Like the rest of the hockey world, the Canucks and Maple Leafs are grieving the passing of Pat Quinn, who died Sunday at age 71. But given that Quinn was a key figure for those two franchises – leading both to as close as they’d come to a Stanley Cup championship in the many years before his arrival and after his departure – it’s only fitting that Toronto and Vancouver would do something extra to honor their former coach and GM.
The Maple Leafs announced they would wear a special patch on their jerseys for their next two games; the patch features Quinn’s initials and a green clover in reference to his Irish heritage: Read more
Somewhat lost with the death of Pat Quinn yesterday was the passing of Murray Oliver, who died Sunday, Nov. 23 at age 77. Oliver suffered a fatal heart attack in Edina, Minn., where he resided.
In a career that spanned 17 NHL seasons, Oliver suited up for 1,127 games spread between the Detroit Red Wings, Boston Bruins, Toronto Maple Leafs, and Minnesota North Stars. Read more
The passing of NHL great Pat Quinn Sunday night has brought back into focus his famous on-ice run-in with Boston Bruins icon Bobby Orr. And in this interview Quinn gave, he describes his view on the “cleanliness” of the incident – which saw the then-Maple Leafs defenseman launch himself into an unsuspecting Orr and knock him unconscious – and his relationship with Orr after it took place on April 2, 1969: Read more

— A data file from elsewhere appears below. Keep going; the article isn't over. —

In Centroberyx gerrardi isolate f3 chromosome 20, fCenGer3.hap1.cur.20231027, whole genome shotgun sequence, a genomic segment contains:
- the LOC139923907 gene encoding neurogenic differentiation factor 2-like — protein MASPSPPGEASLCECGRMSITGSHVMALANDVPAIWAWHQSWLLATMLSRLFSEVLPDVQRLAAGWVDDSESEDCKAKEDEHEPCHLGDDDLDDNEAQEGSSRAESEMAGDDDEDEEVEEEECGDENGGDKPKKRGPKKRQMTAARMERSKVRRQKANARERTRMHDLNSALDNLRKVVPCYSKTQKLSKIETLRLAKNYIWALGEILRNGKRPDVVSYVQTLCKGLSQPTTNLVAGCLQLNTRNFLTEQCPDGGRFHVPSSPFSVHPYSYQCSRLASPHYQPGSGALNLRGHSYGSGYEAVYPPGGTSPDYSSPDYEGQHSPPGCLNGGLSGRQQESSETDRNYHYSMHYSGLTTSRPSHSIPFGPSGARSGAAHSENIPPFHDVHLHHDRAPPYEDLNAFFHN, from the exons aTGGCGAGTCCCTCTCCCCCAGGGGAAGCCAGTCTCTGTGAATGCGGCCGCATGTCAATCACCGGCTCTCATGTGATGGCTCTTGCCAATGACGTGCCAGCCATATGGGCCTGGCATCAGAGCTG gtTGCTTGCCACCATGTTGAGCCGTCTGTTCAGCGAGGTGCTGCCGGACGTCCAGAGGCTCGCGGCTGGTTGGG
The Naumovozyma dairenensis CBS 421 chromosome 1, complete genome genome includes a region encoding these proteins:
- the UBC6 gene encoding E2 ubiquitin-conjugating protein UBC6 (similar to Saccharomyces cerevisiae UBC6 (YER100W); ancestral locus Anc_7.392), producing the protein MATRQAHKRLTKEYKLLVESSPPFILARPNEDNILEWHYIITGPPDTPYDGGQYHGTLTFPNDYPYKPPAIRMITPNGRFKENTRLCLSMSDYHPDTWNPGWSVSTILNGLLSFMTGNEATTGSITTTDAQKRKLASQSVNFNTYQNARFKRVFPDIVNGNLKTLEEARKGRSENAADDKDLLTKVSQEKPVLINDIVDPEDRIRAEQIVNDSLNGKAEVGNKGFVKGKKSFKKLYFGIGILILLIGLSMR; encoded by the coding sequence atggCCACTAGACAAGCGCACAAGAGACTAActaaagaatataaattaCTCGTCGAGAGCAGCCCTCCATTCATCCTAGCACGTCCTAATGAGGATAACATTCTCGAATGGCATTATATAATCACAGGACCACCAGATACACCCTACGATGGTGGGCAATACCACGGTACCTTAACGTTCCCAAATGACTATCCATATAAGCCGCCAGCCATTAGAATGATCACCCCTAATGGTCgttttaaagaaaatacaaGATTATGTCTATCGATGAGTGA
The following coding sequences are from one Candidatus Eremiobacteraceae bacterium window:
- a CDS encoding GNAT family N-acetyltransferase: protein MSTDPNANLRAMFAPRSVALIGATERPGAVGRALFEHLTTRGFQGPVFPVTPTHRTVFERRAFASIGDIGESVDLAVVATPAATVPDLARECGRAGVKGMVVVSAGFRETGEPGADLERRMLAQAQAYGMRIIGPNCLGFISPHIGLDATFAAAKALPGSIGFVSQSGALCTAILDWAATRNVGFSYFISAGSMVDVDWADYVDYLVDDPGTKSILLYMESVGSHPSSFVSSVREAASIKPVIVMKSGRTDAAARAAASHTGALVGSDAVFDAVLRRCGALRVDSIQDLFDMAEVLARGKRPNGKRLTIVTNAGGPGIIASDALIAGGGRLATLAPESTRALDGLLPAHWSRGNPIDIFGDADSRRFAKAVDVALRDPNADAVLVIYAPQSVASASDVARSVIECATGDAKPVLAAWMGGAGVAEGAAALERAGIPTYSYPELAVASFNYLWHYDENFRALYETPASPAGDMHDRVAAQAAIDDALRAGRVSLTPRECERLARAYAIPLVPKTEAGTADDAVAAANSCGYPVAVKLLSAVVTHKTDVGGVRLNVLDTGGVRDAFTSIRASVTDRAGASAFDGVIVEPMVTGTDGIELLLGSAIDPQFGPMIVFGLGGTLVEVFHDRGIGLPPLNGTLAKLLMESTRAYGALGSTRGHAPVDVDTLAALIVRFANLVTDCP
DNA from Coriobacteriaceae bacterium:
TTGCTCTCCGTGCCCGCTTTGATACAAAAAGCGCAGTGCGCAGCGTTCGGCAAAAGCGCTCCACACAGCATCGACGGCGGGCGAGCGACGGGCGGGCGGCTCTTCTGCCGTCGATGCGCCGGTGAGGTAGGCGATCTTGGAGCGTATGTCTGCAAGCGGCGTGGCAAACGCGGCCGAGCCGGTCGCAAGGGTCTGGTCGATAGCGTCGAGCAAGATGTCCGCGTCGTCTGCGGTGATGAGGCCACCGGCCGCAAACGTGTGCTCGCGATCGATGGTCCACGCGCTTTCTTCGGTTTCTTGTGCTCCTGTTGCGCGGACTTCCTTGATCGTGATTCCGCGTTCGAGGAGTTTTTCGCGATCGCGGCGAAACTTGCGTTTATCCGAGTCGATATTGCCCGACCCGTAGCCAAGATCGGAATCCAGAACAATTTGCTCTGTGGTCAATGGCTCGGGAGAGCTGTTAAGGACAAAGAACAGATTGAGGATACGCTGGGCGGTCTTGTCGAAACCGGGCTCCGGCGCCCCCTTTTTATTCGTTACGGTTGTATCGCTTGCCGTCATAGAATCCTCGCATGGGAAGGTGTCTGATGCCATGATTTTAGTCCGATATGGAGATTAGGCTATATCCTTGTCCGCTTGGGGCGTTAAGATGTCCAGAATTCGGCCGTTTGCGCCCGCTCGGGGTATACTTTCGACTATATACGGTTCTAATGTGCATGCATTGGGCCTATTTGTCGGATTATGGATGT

When I think of Pat Quinn, I harken back to the dark days of February, 1999. Quinn was just months into his tenure as coach of the Toronto Maple Leafs and I was equally green as the Maple Leafs beat reporter with The Toronto Star covering him.
I had found out not long before that my father was dying of cancer. Word somehow got to Quinn and one day during a post-practice scrum when I think he could see I was smiling on the outside and dying on the inside and was being cajoled by my colleagues, he pulled me into him with his big right arm and held me close for just a second. He never mentioned a word of it ever again, and neither did I. Read more
Superstars never intimidated Pat Quinn.
That much was evident when he laid out Bobby Orr with one of the most devastating and celebrated open ice hits in NHL history in 1969.
Right in the Boston Garden, no less! Read more
Being an NHL player has its rewards, but also its dangers. And I’m not just talking about on-ice pitfalls. I refer to social media – which, as this issue’s editor-in-chief has shown, can be a wonderful place but can also create a massive public relations disaster. With that in mind, here are some tips to help NHLers navigate the tricky landscape of Twitter, Facebook and the social media world: Read more
By Craig Hagerman
Peter Holland scored his fifth goal of the season Saturday night in the Maple Leafs 4-1 win over the Red Wings, and it was a beauty.
Holland was able to fight off Gustav Nyquist after stripping the winger of the puck and roofing a perfectly placed wrist shot over the blocker of Jimmy Howard.
“I was able to strip the puck and drive the net and I saw at the corner of my eye it looked like he dropped a little bit,” said Holland, reflecting on his goal Saturday night. “I definitely wanted to get it on net and wanted to get it up I was just happy to see it go in.”
For Leafs coach Randy Carlyle the skill Holland showed on the play was not something he was surprised to see. Read more
In the Swedish third league on Wednesday, one of the most incredible comebacks in hockey history happened.
Down 3-0 in the third period, IFK Arboga scored with just under 12 minutes left in the third period. Then they scored again 20 seconds later. And again nine seconds after that. And once more 30 seconds following their third goal. In less than two minutes, Arboga had erased a three-goal deficit to Grastorps, and held on for a 4-3 victory.
While there are no four-goals-in-two-minutes comebacks in NHL history, these are the five best. Read more